Notices & Alerts

2018 Legislative Session

For information on legislative issues that were passed or defeated in the 2018 legislative session, view the FRLA’s 2018 Legislative Scorecard.

2017 Legislative Session

For information on legislative issues that were passed or defeated in the 2017 legislative session, view the FRLA’s 2017 Legislative Scorecard.

2016 Legislative Session

For information on legislative issues that were passed or defeated in the 2016 legislative session, view the FRLA’s 2016 Legislative Scorecard.

2015 Legislative Session

For information on legislative issues that were passed or defeated in the 2015 legislative session, view the FRLA 2015 Legislative Scorecard.

Past Advocacy Work


Throughout 2012, the Department of Revenue (DOR) started sending out negative audits to hotel companies around the state resulting in tax bills for communications services over the internet that had never been collected before. In one case, a hotel was assessed $138,000 in new tax bills for communication services.

These “CST” audits were completed without notice to the industry or the public and the inconsistent auditing process, caused uncertainty and confusion in the hospitality industry. In essence, the hotel industry was unable to determine what constitutes a taxable event under the new enforcement interpretation of the DOR as it relates to communications services tax.

After eighteen months of working with the DOR with no resolution, and over 90 cases with tax liabilities over $100,000 held in abeyance, legislation became necessary. With recommendations from the Department of Revenue, HB 803, provided the necessary clarification that certain communications over the internet, especially between a franchisor and franchisee, does not make hotels a communications service provider.

Industry cost savings over $116 million.

(Using an average audit of $50,000 and 50% of the hotels, motels and bed & breakfast registered with DBPR.)


Beginning 2012, the business community came under attack by local governments and organized labor groups wanting to mandate certain employee benefits. Immediate action was required during the 2013 Legislative Session. Local governments continue to intrude in areas where they have never ventured before. County and municipal governments around the state started to seek enactment of ordinances that would require businesses to provide certain employee benefits, including paid leave.

The Florida Restaurant & Lodging Association created a coalition of more than 30 associations and businesses with the ultimate goal of preempting local governments from passing ordinances requiring employers to provide certain employee benefits not already required by state or federal law.

Mandated paid leave was considered by both the Orange County and Miami-Dade County Commissions in 2012. Similar measures across Florida and the country seeking to mandate that all private sector employers provide both full and part time workers various employee benefits, including paid leave, continued to grow.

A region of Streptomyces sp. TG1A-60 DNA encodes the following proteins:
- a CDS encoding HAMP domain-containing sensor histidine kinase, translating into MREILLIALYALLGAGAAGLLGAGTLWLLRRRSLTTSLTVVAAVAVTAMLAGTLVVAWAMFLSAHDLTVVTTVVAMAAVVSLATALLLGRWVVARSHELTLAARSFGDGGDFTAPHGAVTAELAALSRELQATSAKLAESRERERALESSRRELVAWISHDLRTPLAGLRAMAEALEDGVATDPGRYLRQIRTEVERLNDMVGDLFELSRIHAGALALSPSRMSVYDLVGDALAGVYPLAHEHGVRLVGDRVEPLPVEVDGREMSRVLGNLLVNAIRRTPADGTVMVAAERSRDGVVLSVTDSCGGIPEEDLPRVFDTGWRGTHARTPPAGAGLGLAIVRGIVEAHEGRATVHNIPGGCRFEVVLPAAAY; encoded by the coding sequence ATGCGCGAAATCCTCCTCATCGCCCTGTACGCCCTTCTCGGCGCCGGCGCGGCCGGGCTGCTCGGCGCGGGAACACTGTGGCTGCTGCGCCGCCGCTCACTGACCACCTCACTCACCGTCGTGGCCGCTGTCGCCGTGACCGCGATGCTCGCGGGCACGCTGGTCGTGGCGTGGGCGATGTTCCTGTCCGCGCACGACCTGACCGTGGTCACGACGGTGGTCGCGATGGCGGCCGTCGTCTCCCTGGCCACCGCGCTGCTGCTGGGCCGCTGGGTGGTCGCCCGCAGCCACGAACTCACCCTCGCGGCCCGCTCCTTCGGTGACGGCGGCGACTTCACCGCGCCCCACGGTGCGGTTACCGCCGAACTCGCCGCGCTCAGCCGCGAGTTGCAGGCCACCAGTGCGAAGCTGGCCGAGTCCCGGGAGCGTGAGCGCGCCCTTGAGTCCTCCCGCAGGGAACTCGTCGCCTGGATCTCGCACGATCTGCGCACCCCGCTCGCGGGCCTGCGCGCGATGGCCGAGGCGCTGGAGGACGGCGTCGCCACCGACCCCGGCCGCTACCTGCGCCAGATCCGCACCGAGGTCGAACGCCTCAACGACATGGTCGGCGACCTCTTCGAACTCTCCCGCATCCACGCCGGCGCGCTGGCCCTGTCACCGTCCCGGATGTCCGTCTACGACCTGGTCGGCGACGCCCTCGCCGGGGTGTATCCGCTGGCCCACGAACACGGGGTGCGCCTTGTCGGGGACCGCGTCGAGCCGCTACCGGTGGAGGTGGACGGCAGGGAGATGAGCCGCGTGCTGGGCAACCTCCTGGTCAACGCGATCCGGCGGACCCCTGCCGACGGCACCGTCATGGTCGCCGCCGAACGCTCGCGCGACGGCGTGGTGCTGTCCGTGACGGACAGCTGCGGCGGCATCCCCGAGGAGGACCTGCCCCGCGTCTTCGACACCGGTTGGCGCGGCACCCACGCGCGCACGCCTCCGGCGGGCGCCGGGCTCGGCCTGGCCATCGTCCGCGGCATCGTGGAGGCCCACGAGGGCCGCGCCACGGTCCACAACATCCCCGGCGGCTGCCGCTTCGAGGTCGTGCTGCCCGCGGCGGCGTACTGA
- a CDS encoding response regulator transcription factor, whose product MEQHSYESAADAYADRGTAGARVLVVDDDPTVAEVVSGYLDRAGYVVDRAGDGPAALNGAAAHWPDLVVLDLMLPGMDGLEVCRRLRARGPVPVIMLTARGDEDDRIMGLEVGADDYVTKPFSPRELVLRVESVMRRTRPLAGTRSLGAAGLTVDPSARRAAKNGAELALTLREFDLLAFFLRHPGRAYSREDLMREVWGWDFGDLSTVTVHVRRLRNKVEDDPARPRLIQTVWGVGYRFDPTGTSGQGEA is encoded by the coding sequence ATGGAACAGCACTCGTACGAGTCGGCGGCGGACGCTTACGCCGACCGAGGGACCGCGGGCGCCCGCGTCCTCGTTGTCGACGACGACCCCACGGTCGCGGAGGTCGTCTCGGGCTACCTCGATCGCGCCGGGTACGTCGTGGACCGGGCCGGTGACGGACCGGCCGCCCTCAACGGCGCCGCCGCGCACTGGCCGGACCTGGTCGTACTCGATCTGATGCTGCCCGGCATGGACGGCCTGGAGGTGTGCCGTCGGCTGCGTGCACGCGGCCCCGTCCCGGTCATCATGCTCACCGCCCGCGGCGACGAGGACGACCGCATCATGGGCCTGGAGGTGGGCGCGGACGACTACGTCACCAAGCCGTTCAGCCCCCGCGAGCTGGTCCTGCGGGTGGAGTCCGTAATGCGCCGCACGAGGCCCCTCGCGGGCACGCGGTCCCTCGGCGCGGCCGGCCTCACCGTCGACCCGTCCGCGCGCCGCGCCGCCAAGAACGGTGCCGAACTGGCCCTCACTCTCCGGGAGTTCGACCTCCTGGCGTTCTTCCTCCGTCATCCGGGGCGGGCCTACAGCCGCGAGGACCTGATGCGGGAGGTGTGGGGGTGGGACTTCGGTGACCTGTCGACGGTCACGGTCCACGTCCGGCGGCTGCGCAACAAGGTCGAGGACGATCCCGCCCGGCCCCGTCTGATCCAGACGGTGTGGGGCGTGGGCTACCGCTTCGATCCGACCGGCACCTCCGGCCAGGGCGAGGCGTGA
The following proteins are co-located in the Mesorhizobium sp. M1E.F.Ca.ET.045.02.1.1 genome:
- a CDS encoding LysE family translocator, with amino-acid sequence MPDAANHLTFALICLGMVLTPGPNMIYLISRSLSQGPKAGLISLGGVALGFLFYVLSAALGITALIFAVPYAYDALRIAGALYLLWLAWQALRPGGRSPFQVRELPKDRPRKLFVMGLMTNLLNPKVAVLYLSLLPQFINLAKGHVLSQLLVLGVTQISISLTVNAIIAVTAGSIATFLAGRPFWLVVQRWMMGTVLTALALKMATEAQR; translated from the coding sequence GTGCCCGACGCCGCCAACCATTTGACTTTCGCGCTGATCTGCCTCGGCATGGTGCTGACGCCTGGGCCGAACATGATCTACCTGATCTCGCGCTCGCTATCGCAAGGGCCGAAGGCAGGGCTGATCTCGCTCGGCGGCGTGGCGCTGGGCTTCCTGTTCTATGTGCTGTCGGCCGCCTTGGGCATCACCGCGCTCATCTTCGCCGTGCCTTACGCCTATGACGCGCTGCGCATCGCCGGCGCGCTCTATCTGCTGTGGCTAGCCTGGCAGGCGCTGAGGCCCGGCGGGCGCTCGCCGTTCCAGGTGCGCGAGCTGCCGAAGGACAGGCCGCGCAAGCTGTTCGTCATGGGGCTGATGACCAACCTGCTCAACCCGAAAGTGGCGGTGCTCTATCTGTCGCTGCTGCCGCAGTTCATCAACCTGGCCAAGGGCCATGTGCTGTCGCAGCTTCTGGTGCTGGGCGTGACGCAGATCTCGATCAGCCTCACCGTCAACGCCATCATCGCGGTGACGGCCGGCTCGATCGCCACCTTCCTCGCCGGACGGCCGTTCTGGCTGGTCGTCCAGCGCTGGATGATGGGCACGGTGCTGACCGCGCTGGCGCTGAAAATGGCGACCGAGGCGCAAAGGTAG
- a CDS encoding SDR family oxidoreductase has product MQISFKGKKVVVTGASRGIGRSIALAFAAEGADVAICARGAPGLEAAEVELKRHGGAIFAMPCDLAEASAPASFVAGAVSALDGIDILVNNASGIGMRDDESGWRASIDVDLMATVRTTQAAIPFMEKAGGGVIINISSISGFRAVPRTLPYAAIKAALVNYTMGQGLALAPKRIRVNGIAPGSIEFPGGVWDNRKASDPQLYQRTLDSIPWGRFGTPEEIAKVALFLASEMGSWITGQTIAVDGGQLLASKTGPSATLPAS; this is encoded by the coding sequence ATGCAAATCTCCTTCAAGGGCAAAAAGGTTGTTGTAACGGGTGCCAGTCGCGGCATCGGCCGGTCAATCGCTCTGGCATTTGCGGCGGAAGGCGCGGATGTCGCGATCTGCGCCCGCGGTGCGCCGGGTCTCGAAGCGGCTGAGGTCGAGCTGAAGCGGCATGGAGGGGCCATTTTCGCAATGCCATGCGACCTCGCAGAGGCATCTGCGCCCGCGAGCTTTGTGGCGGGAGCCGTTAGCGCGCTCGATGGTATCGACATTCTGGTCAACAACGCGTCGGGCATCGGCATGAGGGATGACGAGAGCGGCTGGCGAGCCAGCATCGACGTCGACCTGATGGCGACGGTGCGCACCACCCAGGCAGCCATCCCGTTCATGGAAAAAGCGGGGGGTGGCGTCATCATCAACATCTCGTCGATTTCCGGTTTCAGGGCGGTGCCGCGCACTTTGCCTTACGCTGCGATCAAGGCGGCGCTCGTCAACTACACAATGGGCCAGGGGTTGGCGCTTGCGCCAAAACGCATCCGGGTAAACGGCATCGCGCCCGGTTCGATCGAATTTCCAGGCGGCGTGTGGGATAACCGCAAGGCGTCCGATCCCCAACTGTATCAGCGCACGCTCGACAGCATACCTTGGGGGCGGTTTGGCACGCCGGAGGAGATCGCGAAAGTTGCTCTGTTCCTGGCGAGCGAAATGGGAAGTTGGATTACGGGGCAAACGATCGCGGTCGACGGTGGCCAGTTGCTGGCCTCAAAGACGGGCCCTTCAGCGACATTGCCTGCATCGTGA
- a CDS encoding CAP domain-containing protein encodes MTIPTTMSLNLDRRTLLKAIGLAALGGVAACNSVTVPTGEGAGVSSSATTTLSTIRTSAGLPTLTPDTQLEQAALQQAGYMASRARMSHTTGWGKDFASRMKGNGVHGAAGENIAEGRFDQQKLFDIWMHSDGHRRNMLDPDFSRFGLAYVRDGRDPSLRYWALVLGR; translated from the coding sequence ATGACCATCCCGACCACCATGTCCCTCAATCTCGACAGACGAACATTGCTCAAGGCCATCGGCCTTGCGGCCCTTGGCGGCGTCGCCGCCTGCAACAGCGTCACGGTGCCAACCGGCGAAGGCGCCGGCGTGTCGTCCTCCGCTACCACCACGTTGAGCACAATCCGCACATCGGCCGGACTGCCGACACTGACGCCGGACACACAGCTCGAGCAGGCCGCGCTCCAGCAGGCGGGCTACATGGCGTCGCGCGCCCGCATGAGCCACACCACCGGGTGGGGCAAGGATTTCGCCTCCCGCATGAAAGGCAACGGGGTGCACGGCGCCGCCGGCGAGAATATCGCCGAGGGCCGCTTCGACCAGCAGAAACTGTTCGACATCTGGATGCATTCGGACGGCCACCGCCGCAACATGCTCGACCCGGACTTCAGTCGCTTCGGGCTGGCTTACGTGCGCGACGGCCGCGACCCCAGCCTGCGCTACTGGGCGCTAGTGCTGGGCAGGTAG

Annual industry cost savings over $156 million.

(Based on an average of 15 employees per restaurant/hotel, earning $10 per hour, receiving 6 days paid leave per year, and using 25% of the restaurants/hotels registered with DBPR.)

* The above example is based upon a reasonable interpretation of the requirements form the proposed Orange County ballot initiative.


For two years state lawmakers have pushed back significant hikes in the state’s unemployment compensation taxes, however, businesses across the state are scheduled to get a sizable tax rate hike in 2012.

Florida’s trust fund began to deplete in 2009 by skyrocketing unemployment, causing Florida to borrow from the federal government. The taxable wage base was scheduled to increase from $7,000 to $8,500 in 2009, but business groups persuaded the legislature to delay an increase in the wage base for two years in hopes the economy would turn around and spark new hiring.

Unfortunately, Florida has endured sustained high levels of unemployment and 46,000 businesses in Florida would have seen the minimum tax rate per worker jump from $72.10 per employee to $171.00 (minimum rate). The maximum rate (high risk experience) would have jumped from $378.00 to $459.00. Since 2009 Florida has been forced to borrow $2.4 billion from Washington to keep the trust fund solvent.

Annual industry cost savings of $50 million. (Based on 1 million hospitality employees with a savings of $50 per person.)


With the recent decision by the President of the United States to raise the Federal Minimum Wage for government employees many states, including Florida, have seen bills designed to match or exceed Federal standards.

SB 456 and HB 385 were introduced in the 2013 Florida Legislature to increase Florida’s minimum-wage to $10.10 per hour, up from the current $7.93 per hour.

Currently, Florida’s minimum wage is based on the percentage increase in the federal Consumer Price index for Urban Wage Earners and Clerical Workers in the South Region.

Would have cost the industry an additional 22% of labor costs.